The song is by Milwaukee, Wisconsin's Violent Femmes, a truly original group who wove some heavy threads through the mosaic of independent music in the 1980's. If they had only recorded that one, first album, they would be legendary enough. It's a fantastic album from groove one to groove last. But the Femmes continued to produce and continued to put out remarkable music. In 1984, the year after their self-titled debut took over the college radio stations without mercy, the threesome put out a surprising sophomore effort entitled Hallowed Ground.
When this record came out I was working at a record store in Davis, California called Barney's. I put the album on our famous vertical turntable and headed for the bins to file records. It became instantly clear to me that this was not just a resuscitation of the debut. Here the band of teenagers (or maybe they were 20 at this time) expanded the music landscape to incorporate abstract jazz (Black Girls) and Appalachian bluegrass. Religious imagery of death, salvation and redemption stiff armed the college listener. Before the side was out, I was informed that I could not play the record anymore. The record had -- in less than 5 songs -- offended a lesbian coworker, an African American coworker and an Atheist coworker and had garnered an official complaint from a customer. Pretty impressive, huh?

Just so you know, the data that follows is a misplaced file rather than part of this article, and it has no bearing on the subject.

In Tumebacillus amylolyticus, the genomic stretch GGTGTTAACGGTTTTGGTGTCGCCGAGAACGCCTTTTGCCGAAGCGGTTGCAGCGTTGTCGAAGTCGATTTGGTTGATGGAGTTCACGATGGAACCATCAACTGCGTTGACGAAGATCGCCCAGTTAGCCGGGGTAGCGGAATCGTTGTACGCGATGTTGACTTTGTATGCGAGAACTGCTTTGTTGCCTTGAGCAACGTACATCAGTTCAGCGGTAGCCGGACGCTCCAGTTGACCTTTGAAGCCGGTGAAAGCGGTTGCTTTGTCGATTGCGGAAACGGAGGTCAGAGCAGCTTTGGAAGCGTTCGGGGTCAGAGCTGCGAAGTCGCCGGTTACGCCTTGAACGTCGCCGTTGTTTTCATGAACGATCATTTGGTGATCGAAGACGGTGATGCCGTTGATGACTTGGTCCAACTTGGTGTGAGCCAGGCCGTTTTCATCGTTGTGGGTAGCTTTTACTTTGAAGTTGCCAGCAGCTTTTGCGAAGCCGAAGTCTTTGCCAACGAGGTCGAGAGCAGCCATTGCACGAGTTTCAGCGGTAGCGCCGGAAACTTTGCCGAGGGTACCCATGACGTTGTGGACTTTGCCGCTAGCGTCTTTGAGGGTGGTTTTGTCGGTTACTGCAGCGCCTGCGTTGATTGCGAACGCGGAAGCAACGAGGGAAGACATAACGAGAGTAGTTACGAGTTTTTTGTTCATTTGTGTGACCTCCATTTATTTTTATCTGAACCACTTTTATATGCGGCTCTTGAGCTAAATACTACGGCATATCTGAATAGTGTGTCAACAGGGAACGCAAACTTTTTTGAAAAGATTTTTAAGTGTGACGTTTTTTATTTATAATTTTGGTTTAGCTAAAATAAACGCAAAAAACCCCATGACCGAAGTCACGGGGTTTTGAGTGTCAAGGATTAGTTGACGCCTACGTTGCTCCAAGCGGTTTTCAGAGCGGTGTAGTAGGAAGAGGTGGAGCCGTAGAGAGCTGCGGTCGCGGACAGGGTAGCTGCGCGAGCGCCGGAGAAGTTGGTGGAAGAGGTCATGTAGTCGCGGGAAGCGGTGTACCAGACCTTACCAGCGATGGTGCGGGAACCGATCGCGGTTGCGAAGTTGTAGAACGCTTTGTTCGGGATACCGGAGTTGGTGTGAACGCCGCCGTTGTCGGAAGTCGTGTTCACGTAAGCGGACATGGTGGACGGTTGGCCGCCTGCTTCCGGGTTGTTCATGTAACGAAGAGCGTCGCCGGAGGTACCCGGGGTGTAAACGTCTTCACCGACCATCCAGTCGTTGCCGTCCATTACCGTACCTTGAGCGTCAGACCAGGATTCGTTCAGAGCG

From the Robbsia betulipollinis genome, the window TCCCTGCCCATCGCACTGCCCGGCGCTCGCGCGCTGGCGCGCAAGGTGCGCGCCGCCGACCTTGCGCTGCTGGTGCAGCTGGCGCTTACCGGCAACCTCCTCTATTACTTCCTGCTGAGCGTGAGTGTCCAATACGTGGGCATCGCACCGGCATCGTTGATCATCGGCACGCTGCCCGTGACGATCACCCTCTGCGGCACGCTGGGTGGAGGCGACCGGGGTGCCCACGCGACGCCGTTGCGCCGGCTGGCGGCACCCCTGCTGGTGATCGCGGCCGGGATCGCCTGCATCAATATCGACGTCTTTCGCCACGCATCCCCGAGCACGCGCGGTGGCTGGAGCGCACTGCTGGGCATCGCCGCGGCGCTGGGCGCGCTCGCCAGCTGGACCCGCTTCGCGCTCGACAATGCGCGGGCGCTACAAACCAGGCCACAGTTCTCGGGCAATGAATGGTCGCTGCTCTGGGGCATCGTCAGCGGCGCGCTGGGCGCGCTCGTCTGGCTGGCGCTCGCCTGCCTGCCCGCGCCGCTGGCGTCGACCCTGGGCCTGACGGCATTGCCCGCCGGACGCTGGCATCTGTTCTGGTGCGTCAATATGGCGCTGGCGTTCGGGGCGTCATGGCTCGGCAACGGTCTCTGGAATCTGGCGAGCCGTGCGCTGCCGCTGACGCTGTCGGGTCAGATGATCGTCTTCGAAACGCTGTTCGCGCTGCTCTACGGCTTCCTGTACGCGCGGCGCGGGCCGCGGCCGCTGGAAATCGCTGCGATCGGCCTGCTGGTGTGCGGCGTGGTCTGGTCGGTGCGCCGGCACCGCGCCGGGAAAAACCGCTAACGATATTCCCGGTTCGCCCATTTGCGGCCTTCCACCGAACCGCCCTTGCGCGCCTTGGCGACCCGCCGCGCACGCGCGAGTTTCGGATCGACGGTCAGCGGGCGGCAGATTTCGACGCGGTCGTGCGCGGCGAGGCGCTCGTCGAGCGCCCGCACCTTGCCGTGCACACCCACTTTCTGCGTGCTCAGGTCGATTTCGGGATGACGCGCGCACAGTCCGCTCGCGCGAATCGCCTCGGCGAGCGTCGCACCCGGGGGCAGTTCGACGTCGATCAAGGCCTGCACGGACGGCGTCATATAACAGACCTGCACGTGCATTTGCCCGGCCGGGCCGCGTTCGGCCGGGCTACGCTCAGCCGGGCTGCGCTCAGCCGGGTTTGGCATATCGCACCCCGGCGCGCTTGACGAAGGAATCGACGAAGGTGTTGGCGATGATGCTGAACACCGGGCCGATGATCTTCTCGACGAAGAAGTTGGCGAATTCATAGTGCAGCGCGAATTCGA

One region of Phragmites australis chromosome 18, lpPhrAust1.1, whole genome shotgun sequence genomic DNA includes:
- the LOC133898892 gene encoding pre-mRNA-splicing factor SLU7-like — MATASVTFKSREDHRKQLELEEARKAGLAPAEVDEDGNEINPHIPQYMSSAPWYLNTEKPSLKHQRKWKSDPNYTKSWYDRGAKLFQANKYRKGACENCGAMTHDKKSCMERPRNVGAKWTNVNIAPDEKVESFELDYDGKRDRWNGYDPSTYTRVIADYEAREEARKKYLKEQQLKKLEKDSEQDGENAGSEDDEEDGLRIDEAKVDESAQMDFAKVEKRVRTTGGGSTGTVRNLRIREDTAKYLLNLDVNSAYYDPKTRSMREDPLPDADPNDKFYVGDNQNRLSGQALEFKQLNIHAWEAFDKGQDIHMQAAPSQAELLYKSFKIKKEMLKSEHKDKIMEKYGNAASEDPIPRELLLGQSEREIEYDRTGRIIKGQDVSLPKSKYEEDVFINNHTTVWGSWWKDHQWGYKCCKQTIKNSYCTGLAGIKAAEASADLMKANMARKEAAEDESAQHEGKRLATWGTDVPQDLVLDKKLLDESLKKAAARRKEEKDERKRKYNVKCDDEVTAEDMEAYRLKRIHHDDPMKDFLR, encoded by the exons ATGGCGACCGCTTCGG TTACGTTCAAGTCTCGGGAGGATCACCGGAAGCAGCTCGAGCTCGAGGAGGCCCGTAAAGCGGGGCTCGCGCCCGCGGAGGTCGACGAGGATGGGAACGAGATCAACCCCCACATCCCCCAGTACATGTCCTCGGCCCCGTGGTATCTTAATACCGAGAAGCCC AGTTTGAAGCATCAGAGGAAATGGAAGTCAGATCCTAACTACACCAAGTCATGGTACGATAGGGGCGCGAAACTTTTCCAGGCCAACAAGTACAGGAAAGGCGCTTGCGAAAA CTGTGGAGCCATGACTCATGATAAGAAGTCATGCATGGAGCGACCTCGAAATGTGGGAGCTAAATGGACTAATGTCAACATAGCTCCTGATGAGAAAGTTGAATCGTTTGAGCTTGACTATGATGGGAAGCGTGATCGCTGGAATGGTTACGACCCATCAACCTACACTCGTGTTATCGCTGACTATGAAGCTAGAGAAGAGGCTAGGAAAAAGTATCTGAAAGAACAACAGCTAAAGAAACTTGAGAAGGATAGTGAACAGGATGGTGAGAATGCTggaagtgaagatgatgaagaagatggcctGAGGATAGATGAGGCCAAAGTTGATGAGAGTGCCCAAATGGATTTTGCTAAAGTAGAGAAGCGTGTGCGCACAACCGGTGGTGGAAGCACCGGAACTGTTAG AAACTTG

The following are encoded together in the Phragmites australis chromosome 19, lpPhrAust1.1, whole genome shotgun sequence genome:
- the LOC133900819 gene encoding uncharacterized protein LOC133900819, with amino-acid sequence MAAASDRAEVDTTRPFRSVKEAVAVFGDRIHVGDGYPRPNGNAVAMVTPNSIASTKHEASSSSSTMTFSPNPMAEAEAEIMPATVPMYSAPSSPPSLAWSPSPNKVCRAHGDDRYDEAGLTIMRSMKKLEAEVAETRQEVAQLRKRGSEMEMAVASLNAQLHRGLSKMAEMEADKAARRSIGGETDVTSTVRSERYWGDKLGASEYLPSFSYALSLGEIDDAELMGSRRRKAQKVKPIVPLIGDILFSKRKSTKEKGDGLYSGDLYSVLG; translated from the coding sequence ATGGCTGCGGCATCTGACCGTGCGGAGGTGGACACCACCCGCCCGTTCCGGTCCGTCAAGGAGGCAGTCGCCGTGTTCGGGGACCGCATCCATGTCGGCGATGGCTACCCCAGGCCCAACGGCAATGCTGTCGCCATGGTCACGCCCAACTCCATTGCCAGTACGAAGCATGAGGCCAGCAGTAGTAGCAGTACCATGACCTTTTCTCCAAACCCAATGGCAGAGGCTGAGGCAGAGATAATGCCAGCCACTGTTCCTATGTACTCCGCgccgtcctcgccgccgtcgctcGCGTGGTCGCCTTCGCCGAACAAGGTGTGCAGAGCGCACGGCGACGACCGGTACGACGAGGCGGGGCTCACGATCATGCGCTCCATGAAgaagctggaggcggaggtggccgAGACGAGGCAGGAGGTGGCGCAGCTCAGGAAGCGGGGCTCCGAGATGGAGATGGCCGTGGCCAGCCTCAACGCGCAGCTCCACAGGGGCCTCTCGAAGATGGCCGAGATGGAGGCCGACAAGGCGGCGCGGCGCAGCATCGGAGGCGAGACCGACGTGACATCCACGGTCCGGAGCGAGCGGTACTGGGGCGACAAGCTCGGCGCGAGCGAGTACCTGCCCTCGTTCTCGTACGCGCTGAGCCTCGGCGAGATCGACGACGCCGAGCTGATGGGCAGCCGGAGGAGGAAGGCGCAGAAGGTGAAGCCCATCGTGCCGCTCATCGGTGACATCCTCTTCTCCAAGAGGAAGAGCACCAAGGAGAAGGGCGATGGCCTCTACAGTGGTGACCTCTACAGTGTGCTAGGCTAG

I think you'll see why from our Song of the Week. The song is Country Death Song, the first song on the criminally underrated album. A traditional "ump-pah" beat is importantly colored by minor-key banjo work from Tony Trischka to create an Appalachian folk song mystique. Gordon Gano sings in the first-person narrative as a father who is pushed by famine and isolation to, as he says in the second verse, "start making plans to kill my own kind." Immediately it becomes all to clear as to the depth of his depravity as we listen uncomfortably as he coaxes his youngest daughter to the door late at night: "Come little daughter, I will carry the lanterns/We'll go out tonight, we'll go to the caverns. We'll go out tonight, we'll go to the caves. So kiss your mother goodnight and remember that God saves."
The daughter is blissfully ignorant as to her fate. We are not so lucky. And there-in lies the tension. We are helpless to stop the licentious father and unravel his insanely gruesome demonstration of love. "You know your papa loves you, good children go to heaven." Gano gives us no quarter as he makes abundantly clear what happens as he sings with a cross-eyed whisper. Only the two-note bass riff and a snare drum played with brushes by Victor DeLorenzo provide us any cover.
"I gave her a push, I gave her a shove. I pushed with all my might, I pushed with all my love. I threw my child into a bottomless pit. She was screaming as she fell, but I never heard her hit."
As we are left to make sense of the unpleasantness in our ears, the repetitive polka beat gives way to a mad crush of chaotic music led by the beautiful acoustic bass work of Brian Ritchie.
Gano returns with the most beautifully acrid line of the song. A song that puts teen angst in it's rightful place: "Don't speak to me of lovers with a broken heart. You wanna know what can really tear you apart? I'm going out to the barn, will I never stop the pain?"
Ain't nothing for a man to do but sit around and drink.